There is one part of our history and tradition that the tour guides frequently leave out of their “guide to Yale.” Yale is home to a strange, rare form of mythical creature. It has haunted the classrooms since Yale’s founding in 1701, and lives among us: eating in our residential colleges, and taking up much-prized space in Bass Café. Is it a bird? Is it a plane? No, this monster is much more fearsome.
The section asshole takes many forms. As spring semester gets underway, and discussion sections begin to take shape, I can’t be the only one wondering who in the room is the embodiment of this mythical being. Part of the fear comes from the section asshole’s great manipulation and power, as he waits until sections are locked in place before revealing himself, leaving you with no time to escape.
And unfortunately, you can’t guess who he is from an initial glance. Even the most unsuspecting of students can turn into this deadly creature when his favorite passage from the Iliad becomes fair game. Moreover, Yale Facebook doesn’t offer a “section asshole” filter, making the search that much more elusive. But in my short time at Yale, through observations in seminar and section alike, I have come to identify the two distinct types of this foreign species.
This section asshole reads every word, and then some. They will usually dominate conversation with cross-references and discussion of obscure and arguably irrelevant comments on historical background. They seem to know more than everyone else in the room, and usually evoke a sense of “How on earth did I get into Yale?” We “laymen” should probably aspire to reflect their hard-working nature, but the Know-It-All separates himself from the average Yalie by trying TOO hard. They read the entire syllabus (not just the paper syllabus, but all the books on it, too!) during reading period, “just to make sure they were going to enjoy the class.” You can count on them to reference one of the minor footnoted texts in the optional supplemental reading during section. Among most Yalies, there is a gentleman’s agreement that we will do what it takes to get that 25% participation grade, and nothing more. But unfortunately, the Know-It-All breed of section asshole has taken it upon himself to break this honor. It remains unclear how they even have the time.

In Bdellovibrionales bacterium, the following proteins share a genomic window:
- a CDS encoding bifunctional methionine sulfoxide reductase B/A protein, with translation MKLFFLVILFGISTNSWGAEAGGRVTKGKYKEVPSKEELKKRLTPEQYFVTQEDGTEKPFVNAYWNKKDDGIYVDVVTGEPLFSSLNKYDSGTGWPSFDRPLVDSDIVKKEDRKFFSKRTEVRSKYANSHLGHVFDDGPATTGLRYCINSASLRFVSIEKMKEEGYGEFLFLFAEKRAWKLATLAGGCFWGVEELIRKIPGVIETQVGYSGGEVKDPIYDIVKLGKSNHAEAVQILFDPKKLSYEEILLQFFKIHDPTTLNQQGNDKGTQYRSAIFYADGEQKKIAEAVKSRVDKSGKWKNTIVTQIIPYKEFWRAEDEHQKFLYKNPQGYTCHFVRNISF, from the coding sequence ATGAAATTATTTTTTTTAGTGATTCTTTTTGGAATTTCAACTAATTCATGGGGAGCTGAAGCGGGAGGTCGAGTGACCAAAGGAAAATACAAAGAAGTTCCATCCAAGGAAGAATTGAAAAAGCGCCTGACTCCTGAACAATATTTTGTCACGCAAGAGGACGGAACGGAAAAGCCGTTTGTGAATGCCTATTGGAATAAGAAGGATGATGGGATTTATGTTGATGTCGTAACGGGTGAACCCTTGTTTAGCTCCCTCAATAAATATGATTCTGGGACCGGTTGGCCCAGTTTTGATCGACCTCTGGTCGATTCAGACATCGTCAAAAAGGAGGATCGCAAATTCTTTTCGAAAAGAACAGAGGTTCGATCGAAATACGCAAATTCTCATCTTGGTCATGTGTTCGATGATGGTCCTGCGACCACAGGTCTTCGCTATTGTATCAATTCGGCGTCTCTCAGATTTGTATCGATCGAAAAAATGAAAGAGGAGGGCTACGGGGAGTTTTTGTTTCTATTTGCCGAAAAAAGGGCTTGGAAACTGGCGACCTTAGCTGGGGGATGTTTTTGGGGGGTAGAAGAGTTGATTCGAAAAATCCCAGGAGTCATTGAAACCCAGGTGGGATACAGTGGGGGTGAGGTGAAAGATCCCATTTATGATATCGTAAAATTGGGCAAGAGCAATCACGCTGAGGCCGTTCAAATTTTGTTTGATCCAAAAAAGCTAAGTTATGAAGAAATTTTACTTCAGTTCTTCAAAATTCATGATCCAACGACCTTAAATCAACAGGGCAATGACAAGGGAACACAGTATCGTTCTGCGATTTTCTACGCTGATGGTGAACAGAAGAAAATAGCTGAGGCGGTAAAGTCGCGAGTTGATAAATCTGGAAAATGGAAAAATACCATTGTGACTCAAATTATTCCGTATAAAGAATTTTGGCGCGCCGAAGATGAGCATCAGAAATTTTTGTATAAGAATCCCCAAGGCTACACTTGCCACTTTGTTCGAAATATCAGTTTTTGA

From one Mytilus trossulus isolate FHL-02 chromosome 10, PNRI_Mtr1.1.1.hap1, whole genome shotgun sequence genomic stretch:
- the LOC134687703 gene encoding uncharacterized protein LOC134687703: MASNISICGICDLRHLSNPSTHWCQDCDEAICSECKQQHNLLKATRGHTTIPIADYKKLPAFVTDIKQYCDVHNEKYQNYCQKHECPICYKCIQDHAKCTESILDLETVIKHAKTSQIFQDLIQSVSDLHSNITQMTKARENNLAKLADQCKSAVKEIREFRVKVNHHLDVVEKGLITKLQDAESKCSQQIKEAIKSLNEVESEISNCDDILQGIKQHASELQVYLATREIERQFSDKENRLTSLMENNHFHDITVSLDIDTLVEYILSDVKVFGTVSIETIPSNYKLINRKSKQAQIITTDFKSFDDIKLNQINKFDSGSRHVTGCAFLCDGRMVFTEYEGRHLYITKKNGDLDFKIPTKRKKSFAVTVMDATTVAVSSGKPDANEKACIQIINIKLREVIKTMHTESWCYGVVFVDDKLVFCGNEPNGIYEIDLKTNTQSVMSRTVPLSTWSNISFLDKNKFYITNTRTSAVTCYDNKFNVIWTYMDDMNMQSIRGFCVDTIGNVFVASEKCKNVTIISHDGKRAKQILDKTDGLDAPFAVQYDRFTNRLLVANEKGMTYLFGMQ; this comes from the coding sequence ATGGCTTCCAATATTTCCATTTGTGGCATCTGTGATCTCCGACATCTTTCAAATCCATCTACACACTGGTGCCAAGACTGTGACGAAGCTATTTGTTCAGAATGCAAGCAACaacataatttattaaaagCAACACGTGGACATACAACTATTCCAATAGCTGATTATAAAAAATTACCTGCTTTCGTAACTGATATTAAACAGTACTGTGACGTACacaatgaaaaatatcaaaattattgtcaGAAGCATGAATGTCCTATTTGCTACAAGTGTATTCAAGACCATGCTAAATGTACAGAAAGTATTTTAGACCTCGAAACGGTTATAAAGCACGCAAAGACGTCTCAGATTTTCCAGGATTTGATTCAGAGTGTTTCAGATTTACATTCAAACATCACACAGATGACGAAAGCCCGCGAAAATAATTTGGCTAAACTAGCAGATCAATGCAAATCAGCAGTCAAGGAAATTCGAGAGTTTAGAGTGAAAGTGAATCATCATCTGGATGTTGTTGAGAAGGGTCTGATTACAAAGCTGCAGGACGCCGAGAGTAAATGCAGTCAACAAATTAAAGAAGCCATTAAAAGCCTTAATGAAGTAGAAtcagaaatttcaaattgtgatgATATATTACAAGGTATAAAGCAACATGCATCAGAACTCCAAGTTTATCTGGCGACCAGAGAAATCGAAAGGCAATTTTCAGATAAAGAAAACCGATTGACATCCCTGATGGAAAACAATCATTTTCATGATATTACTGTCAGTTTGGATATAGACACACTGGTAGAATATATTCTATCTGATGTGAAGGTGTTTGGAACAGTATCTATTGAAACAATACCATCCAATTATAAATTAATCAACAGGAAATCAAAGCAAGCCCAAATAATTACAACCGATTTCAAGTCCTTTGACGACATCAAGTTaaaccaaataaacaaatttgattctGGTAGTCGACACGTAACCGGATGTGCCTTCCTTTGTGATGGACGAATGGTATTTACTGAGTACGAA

In contrast to the Know-It-All, this particular species of section asshole never reads, yet always seems to get away with it. His most popular weapon is the “general statement,” often recognizable as the first line of the introduction to the text in question. He combines this with a charming nature that convinces the professor that he spends all day in the study carrels of Bass and that the SAE sweatshirt was just borrowed from a suitemate. A special technique you may notice in a subdivision of this form of section asshole can often lead to them being mistaken as a “Know-It-All.” They’ll continually reference the first, and probably only, text they read. Alternatively, they’ll just reference random texts that probably showed up in previous courses, on the New York Times Bestseller List or on their Amazon Recommendations. You’ll fear them because their confidence is so convincing that you may find yourself mesmerized by what they’re saying — even if your conscience is telling you that it’s all a farce.
So, be prepared for the emergence of your section assholes this semester. But, before you light your torches and begin the witch-hunts, remember that we have all evolved from the same originating force. We don’t like to admit it, but there is a bit of the section asshole in each of us. Maybe that’s why we’re so obsessed with hating him — his charm, style and cunning are, ultimately, enviable. I’m probably someone’s worst nightmare in section. You might be mine. Bring cookies and we can come to an agreement.